Artor repeated the order over the company channel, and the Adeptus Astartes gathered their weapons and marched up the treacherous slopes towards the fortress walls. Their company banner wilted in the heat, scorched in a hundred places. Upon the great flag soared a phoenix woven from golden flax set against a scarlet field, bearing in its talons a broadsword; Captain Artor’s personal heraldry, which was repeated upon his left shoulder plastron. He hefted his bolter across one shoulder and gripped his buzzing chainsword in his right gauntlet. The rugged blade of spinning diamantine teeth had already scored dozens of kills for him this long day.
A renewed storm of fire rained down on them, but not magma or tephra. Bolter shells and frag missiles roared down and exploded in the hillside amongst the struggling knights. The crashes were lost in the cauldron of volcanic violence and atmospheric storms. His men weathered the storm, stoically maintaining their march, and the fire was thankfully inaccurate.
Scorched and dented by the battle, the Astral Knights’ storm-grey battle plate still proudly presented upon their right shoulder plastrons the chapter heraldry of six bright stars set against a midnight sky: Three stars for their sacred oaths to honour the Emperor, their liege lord, and their gene-father, Rogal Dorn; and three more for the three virtues of the Astral Knight; honesty, courage and faith. Their left plastrons each bore their personal coats of arms – earned as clan warriors of their homeworld.
Artor offered praise to the Emperor for the sensor-blinding atmosphere of Obsidia, which prevented any kind of accuracy in all but close-range shooting from the heathens. Even targeters were thwarted by the molten temperatures and electromagnetic distortion.
A moment of stillness cleared in the storm, and a line of explosions erupted before him. Artor took cover behind a basalt boulder.
‘Auto-cannons!’ he yelled over the company vox.
‘Hell of a place for a sanctum!’ Artor shouted at Nirlem, who collapsed next to him.
‘I expect that is precisely why the relics were hidden here, yes, yes!’ said Nirlem, a manic gleam in his eye.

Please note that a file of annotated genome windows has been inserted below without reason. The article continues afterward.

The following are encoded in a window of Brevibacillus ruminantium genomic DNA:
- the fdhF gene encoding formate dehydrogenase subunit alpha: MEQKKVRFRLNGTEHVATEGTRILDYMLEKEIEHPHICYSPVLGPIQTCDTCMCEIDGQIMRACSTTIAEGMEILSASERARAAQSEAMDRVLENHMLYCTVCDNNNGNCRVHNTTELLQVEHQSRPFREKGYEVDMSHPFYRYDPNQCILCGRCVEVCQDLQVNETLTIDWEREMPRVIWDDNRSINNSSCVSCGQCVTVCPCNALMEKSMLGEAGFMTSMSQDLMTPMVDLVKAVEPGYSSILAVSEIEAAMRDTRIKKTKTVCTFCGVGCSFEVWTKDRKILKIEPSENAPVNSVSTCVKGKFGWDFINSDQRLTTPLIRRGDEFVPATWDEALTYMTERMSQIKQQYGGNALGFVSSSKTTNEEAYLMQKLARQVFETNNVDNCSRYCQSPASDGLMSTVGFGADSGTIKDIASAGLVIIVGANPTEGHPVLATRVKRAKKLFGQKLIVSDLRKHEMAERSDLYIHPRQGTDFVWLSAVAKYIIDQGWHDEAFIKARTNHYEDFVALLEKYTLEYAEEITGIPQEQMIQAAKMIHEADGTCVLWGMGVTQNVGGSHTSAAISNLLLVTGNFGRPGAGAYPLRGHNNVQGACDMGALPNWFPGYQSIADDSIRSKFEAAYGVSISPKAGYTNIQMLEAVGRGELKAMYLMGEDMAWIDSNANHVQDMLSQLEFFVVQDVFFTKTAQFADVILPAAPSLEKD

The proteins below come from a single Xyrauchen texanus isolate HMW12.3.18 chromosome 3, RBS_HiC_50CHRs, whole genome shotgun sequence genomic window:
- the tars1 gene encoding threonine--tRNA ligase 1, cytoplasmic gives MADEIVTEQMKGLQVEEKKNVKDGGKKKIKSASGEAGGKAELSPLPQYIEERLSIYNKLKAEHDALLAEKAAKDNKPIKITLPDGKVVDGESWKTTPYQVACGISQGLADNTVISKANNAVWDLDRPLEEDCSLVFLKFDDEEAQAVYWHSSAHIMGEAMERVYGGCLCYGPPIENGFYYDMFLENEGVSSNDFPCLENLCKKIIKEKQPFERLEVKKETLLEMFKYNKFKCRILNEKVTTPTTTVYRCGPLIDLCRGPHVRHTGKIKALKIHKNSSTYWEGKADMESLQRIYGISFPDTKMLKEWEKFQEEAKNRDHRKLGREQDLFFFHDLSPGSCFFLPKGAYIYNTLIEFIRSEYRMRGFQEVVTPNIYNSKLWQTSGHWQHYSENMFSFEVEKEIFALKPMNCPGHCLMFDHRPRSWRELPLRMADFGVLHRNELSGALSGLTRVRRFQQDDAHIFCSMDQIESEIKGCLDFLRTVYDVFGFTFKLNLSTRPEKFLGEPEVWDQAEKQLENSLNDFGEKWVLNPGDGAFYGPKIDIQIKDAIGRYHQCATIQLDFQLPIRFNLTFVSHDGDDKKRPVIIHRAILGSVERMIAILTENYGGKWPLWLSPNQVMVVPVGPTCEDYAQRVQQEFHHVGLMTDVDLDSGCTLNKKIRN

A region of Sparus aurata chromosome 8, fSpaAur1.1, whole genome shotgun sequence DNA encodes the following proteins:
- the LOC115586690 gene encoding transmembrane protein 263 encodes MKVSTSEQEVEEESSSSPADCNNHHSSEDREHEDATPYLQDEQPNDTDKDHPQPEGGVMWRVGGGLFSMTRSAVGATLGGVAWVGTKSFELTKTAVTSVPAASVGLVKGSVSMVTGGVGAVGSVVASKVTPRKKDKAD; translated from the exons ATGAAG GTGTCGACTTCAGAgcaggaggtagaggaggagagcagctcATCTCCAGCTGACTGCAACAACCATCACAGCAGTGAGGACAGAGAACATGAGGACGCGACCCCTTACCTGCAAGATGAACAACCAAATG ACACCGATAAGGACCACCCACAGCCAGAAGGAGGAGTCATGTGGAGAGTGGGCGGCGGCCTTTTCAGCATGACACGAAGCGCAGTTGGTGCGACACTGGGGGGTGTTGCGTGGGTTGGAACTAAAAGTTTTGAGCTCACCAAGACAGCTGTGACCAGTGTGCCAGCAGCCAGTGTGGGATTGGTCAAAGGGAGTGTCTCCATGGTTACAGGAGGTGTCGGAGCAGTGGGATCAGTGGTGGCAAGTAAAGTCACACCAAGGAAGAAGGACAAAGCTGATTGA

The ground heaved again beneath them, and Artor was gripped by a sudden premonition that the incessant seismic ruptures of the planet were about to swallow whole the fortress and its mountain. Then he recalled the engram-patch and that the improbable island was in fact floating just above and safely separated from the unstable planet surface, kept aloft by the ancient miracles of the Mechanicus; thermal-powered suspensors of awesome strength.
The ash clouds closed in and the enemy suppressing fire ceased. The Astral Knights renewed their blind march. Fifty metres from the fortress walls, they formed up behind their liege lord. Reclusiarch Alain Cadorius, the chapter’s chaplain primus, lurked nearby in his pitch battle plate, his helm a grimacing skull.
‘Look,’ Ultor pointed to the fortress walls and grinned, his wide-set eyes gleaming. ‘The heathens made it easy for us.’
Ultor did not wear a helm, trusting his multi-lung to protect him from the poisonous atmosphere. It was a matter of honour, and a display of disregard for the dangers. His golden crown sat upon his charcoal brow, dulled by centuries of warfare.
Artor followed his pointing finger. The portcullis and gates had been smashed asunder by the previous besiegers. The way into the sanctum was open.
‘My Liege, they are coming out to meet us!’ Artor said.
‘Aye, they mean to pretend some semblance of honour,’ the Chapter Master said. ‘Let us end that charade with haste!’
The Astral Knights of the Third Company roared a battle cry and loped up the hillside. Ahead, Artor watched the hated Word Bearers stride out from the fortress to fight them.
Armoured in battle plate stained the colour of arterial blood, the Chaos warriors chanted mantras in the insane languages of the warp-spawn. The hideous voices reached out to Artor, filtering through the cacophony of the volcanic storms. His skin crawled at the unnerving din, but with the psycho-indoctrination of the Adeptus Astartes, fear transformed into hatred.